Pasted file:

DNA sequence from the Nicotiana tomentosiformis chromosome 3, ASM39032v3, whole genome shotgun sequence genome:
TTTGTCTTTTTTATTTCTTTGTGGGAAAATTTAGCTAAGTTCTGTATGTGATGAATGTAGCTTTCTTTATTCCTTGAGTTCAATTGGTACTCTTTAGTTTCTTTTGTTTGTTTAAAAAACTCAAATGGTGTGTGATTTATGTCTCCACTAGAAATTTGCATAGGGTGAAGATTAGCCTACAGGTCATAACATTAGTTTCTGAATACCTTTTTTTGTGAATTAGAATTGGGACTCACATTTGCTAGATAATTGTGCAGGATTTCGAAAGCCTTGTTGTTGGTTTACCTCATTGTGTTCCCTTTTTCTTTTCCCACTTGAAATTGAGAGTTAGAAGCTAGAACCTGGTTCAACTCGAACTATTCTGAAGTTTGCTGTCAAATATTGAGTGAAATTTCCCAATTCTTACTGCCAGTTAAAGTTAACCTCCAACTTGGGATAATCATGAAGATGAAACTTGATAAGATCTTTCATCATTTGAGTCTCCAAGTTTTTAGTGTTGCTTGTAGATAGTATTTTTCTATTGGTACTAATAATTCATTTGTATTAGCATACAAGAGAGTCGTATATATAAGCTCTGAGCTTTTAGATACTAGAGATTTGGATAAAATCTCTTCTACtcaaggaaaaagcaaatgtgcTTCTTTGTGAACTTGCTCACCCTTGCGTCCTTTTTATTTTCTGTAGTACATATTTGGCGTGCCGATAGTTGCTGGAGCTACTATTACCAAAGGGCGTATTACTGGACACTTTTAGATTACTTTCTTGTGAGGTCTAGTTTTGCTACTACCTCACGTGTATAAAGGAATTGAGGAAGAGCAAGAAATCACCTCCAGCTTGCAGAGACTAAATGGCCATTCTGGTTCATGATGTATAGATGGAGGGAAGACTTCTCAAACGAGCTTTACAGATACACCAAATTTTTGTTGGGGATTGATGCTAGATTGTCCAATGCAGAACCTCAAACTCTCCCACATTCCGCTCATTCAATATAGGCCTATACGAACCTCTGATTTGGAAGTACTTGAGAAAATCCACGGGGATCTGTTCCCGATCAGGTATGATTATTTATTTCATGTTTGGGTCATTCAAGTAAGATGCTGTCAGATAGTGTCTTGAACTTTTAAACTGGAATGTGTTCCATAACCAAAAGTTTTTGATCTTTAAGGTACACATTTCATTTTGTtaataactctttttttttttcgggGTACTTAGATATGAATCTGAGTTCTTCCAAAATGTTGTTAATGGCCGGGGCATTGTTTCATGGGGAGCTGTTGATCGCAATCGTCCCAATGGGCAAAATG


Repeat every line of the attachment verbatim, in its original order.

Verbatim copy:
DNA sequence from the Nicotiana tomentosiformis chromosome 3, ASM39032v3, whole genome shotgun sequence genome:
TTTGTCTTTTTTATTTCTTTGTGGGAAAATTTAGCTAAGTTCTGTATGTGATGAATGTAGCTTTCTTTATTCCTTGAGTTCAATTGGTACTCTTTAGTTTCTTTTGTTTGTTTAAAAAACTCAAATGGTGTGTGATTTATGTCTCCACTAGAAATTTGCATAGGGTGAAGATTAGCCTACAGGTCATAACATTAGTTTCTGAATACCTTTTTTTGTGAATTAGAATTGGGACTCACATTTGCTAGATAATTGTGCAGGATTTCGAAAGCCTTGTTGTTGGTTTACCTCATTGTGTTCCCTTTTTCTTTTCCCACTTGAAATTGAGAGTTAGAAGCTAGAACCTGGTTCAACTCGAACTATTCTGAAGTTTGCTGTCAAATATTGAGTGAAATTTCCCAATTCTTACTGCCAGTTAAAGTTAACCTCCAACTTGGGATAATCATGAAGATGAAACTTGATAAGATCTTTCATCATTTGAGTCTCCAAGTTTTTAGTGTTGCTTGTAGATAGTATTTTTCTATTGGTACTAATAATTCATTTGTATTAGCATACAAGAGAGTCGTATATATAAGCTCTGAGCTTTTAGATACTAGAGATTTGGATAAAATCTCTTCTACtcaaggaaaaagcaaatgtgcTTCTTTGTGAACTTGCTCACCCTTGCGTCCTTTTTATTTTCTGTAGTACATATTTGGCGTGCCGATAGTTGCTGGAGCTACTATTACCAAAGGGCGTATTACTGGACACTTTTAGATTACTTTCTTGTGAGGTCTAGTTTTGCTACTACCTCACGTGTATAAAGGAATTGAGGAAGAGCAAGAAATCACCTCCAGCTTGCAGAGACTAAATGGCCATTCTGGTTCATGATGTATAGATGGAGGGAAGACTTCTCAAACGAGCTTTACAGATACACCAAATTTTTGTTGGGGATTGATGCTAGATTGTCCAATGCAGAACCTCAAACTCTCCCACATTCCGCTCATTCAATATAGGCCTATACGAACCTCTGATTTGGAAGTACTTGAGAAAATCCACGGGGATCTGTTCCCGATCAGGTATGATTATTTATTTCATGTTTGGGTCATTCAAGTAAGATGCTGTCAGATAGTGTCTTGAACTTTTAAACTGGAATGTGTTCCATAACCAAAAGTTTTTGATCTTTAAGGTACACATTTCATTTTGTtaataactctttttttttttcgggGTACTTAGATATGAATCTGAGTTCTTCCAAAATGTTGTTAATGGCCGGGGCATTGTTTCATGGGGAGCTGTTGATCGCAATCGTCCCAATGGGCAAAATG